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Author Topic: Rollwagen no. 28 of the Plettenberger Kleinbahn in 1/22.5 scale  (Read 52268 times)
Ray Dunakin
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« Reply #30 on: October 15, 2014, 08:19:21 PM »

Absolutely stunning!
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« Reply #31 on: November 08, 2014, 04:29:54 AM »

Thanks, Ray.

Meanwhile the axles and steel tyres arrived from a turnery.







The printed master form waits to be casted in brass. One can see some 'pimpels' at the rear side of the circumference which are remains of the printing process (support material) which don't need to be removed because the tyre hast to be lathed later on.



Cheers,
Volker
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I'll make it. If I have to fly the five feet like a birdie.

I'll fly it. I'll make it.
finescalerr
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« Reply #32 on: November 08, 2014, 01:34:03 PM »

Adequate. -- Russ
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Hi, I'm Kim.


« Reply #33 on: November 08, 2014, 03:09:19 PM »

hi volker
i cant wait to see the finished item lovely skilled work.
regards kim
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turtle
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« Reply #34 on: November 28, 2014, 02:49:50 AM »

Beautiful work shown here Volker, the axle bearing just leave me speechless.
Just out of curiosity, approximately how much time is spent doing CAD work as opposed to the actual machining ?.
Really enjoying seeing the progression.
Thanks.
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« Reply #35 on: November 28, 2014, 12:13:59 PM »

Beautiful work shown here Volker, the axle bearing just leave me speechless.
Just out of curiosity, approximately how much time is spent doing CAD work as opposed to the actual machining ?.
Really enjoying seeing the progression.
Thanks.

Thanks, Roger. It's difficult to put a number on this because on the one hand I'm an autodidact with CAD and this was my first large project with a lot of components having to interact and on the other hand my friend Frithjof mills the parts for me. I think I spent some 200 or 250 hours with research and construction. CAM for sure is faster than handcrafting, but it's the way if you want to create more than one item (this is going to be a lot of 10 Rollwagen). Maybe Frithjof can write something about the time it takes to mill one special part for example. I've been modeling 'by hand' before and I can't say, that CAD and CAM makes things 'faster' if there's only one item, but it surely makes things a lot easier, especially if working condition is the aim.

Thanks for looking in!

Volker


« Last Edit: November 29, 2014, 11:22:10 AM by Hydrostat » Logged

I'll make it. If I have to fly the five feet like a birdie.

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marc_reusser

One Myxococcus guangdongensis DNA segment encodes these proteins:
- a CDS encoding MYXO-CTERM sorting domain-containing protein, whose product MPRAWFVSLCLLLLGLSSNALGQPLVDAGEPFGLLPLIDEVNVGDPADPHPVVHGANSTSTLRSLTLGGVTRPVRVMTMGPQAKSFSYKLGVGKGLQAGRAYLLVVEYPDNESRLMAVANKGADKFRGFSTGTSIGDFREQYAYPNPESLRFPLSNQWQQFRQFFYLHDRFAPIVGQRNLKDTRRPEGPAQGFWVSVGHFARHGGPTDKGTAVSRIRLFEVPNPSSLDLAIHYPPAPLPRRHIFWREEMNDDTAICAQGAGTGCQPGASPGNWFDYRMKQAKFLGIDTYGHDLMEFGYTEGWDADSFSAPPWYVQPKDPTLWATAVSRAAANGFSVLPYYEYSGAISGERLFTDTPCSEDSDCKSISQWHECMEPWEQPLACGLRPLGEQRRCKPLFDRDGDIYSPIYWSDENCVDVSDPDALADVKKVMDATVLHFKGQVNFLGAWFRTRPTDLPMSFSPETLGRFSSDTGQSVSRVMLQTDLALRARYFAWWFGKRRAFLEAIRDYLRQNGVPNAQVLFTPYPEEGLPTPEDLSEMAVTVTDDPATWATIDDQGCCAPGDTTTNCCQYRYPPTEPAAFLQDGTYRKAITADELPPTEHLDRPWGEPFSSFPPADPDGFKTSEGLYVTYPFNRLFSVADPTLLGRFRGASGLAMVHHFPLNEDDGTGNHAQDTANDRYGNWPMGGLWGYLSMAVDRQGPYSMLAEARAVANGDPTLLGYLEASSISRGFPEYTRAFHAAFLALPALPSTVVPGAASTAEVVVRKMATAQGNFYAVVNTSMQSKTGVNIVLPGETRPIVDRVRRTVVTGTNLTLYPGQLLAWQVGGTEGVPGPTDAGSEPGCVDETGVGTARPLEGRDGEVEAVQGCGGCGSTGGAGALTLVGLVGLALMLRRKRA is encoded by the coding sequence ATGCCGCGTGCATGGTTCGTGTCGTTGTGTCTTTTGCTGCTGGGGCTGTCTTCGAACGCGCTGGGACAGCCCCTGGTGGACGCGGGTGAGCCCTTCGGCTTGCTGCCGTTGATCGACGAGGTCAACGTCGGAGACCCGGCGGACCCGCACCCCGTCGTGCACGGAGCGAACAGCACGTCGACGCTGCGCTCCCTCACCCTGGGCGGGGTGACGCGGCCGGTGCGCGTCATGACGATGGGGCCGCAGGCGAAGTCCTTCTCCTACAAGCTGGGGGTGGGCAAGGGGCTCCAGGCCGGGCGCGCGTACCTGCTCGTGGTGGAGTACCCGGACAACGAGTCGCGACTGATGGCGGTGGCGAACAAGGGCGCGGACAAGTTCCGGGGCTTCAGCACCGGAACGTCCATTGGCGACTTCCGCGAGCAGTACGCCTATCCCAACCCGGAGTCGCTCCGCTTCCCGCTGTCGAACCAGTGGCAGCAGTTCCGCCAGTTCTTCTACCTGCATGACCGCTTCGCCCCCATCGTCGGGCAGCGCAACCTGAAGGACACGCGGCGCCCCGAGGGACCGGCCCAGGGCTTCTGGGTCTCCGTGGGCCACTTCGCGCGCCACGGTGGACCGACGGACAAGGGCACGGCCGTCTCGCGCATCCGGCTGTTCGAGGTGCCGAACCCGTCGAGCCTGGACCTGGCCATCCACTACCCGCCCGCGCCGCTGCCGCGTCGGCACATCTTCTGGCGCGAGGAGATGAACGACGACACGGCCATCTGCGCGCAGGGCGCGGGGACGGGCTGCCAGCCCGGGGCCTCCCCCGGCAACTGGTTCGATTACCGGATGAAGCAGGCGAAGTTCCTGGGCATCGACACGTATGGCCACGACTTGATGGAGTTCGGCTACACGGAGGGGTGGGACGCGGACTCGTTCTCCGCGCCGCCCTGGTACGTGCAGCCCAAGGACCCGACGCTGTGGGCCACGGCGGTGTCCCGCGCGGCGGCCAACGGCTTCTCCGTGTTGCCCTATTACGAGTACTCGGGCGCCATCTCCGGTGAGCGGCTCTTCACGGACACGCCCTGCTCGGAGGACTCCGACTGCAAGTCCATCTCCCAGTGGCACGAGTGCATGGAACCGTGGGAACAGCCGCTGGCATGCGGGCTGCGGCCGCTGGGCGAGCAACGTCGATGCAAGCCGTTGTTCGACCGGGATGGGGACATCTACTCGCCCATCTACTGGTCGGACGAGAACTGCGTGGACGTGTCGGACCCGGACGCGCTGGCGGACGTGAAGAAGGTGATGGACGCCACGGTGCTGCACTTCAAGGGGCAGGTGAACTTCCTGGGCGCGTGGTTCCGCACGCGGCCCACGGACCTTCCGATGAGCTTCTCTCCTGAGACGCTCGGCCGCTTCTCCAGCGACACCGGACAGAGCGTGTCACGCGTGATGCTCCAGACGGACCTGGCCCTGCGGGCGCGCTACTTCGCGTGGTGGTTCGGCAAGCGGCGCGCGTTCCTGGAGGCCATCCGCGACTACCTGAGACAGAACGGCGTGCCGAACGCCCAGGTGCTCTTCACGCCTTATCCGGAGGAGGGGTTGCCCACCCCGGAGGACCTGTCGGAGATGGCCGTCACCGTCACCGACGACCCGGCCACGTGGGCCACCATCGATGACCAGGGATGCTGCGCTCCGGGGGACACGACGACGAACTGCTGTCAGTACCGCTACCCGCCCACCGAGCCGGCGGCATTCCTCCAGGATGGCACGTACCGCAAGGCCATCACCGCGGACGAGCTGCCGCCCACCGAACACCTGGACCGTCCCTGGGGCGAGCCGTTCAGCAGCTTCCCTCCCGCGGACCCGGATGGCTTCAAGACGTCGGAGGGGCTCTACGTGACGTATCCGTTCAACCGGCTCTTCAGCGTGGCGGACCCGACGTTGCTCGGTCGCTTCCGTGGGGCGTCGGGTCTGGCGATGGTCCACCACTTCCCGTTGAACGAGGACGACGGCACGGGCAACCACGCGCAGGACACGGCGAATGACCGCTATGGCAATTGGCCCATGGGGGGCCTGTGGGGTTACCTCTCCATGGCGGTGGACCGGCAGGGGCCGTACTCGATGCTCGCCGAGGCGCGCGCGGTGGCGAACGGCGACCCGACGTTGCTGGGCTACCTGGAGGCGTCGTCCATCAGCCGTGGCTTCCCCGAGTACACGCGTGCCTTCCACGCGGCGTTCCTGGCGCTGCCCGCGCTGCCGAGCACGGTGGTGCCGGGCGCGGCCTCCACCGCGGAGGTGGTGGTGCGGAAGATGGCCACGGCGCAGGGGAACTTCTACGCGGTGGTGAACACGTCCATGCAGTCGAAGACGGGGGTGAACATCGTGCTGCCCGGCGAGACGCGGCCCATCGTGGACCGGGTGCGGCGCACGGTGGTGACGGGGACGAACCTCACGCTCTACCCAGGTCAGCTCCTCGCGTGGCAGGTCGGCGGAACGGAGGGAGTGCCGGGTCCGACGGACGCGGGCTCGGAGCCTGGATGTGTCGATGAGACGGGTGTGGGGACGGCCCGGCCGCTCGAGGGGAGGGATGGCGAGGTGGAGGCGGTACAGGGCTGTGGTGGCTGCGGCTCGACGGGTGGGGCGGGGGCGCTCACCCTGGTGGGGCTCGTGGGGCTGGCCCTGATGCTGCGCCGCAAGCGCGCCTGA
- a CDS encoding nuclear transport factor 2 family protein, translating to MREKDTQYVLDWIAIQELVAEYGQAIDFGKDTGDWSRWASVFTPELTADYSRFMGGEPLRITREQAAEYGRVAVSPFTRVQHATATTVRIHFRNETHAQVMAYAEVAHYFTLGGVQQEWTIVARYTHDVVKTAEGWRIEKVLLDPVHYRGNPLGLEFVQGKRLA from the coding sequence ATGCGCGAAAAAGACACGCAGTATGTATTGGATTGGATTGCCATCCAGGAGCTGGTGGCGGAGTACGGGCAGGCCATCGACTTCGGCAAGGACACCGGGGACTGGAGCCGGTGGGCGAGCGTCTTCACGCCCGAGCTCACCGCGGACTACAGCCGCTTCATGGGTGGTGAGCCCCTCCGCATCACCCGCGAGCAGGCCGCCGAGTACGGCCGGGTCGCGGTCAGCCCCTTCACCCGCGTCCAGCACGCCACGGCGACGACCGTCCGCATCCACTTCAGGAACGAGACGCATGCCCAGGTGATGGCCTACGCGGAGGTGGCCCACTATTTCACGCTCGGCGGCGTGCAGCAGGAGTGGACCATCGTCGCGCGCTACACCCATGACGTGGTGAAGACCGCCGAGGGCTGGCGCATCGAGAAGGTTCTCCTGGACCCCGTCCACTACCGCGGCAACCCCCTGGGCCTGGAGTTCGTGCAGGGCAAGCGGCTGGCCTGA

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« Reply #36 on: December 11, 2014, 12:49:34 AM »

Beautiful work, as usual. really glad to see the progress on this.

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« Reply #37 on: December 17, 2014, 03:30:28 PM »

Beautiful work, as usual. really glad to see the progress on this.

Thanks, Marc. Glad to see you back posting!

Meanwhile the remaining brass castings arrived. There's the upper supporting bolt for the binder pendulums ...



... and the wheel disks,



which have to be lathed at circumference, center and front and then are going to be pressed in the steel tyres and with plastic bushes to the axles. I'll have this done for I don't have the tools for that. That's a project for next year.

Unfortunately the bearings have to be mounted before that. I found some inexpensive custom floating reamers at Ebay with 3,02 mm H7 and managed to have one first axle test mounted:



The axle sits nearly backlash free between the bearings. I'm quite sure that there won't be problems with the low distance of 0.5 mm between steel tyre and bogie frame.



Cheers,
Volker
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« Reply #38 on: December 17, 2014, 04:03:06 PM »


The axle sits nearly backlash free between the bearings. I'm quite sure that there won't be problems with the low distance of 0.5 mm between steel tyre and bogie frame.


Nice! I follow your progress with great interest.
But how freerolling are those bearings/axles?
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Regards, Hauk
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« Reply #39 on: December 17, 2014, 04:24:02 PM »

Hello Volker,

nice that it continues, even better, of course you attend your quality stay.
Now there is still the challenge to the wheels also isolate.
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Hi, I'm Kim.


« Reply #40 on: December 17, 2014, 09:13:24 PM »

 but volker is it going to work.
kind regards kim
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« Reply #41 on: December 18, 2014, 02:36:56 AM »

I think we can be confident the wheels and axles will be perfect. -- Russ
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« Reply #42 on: January 23, 2015, 03:11:46 AM »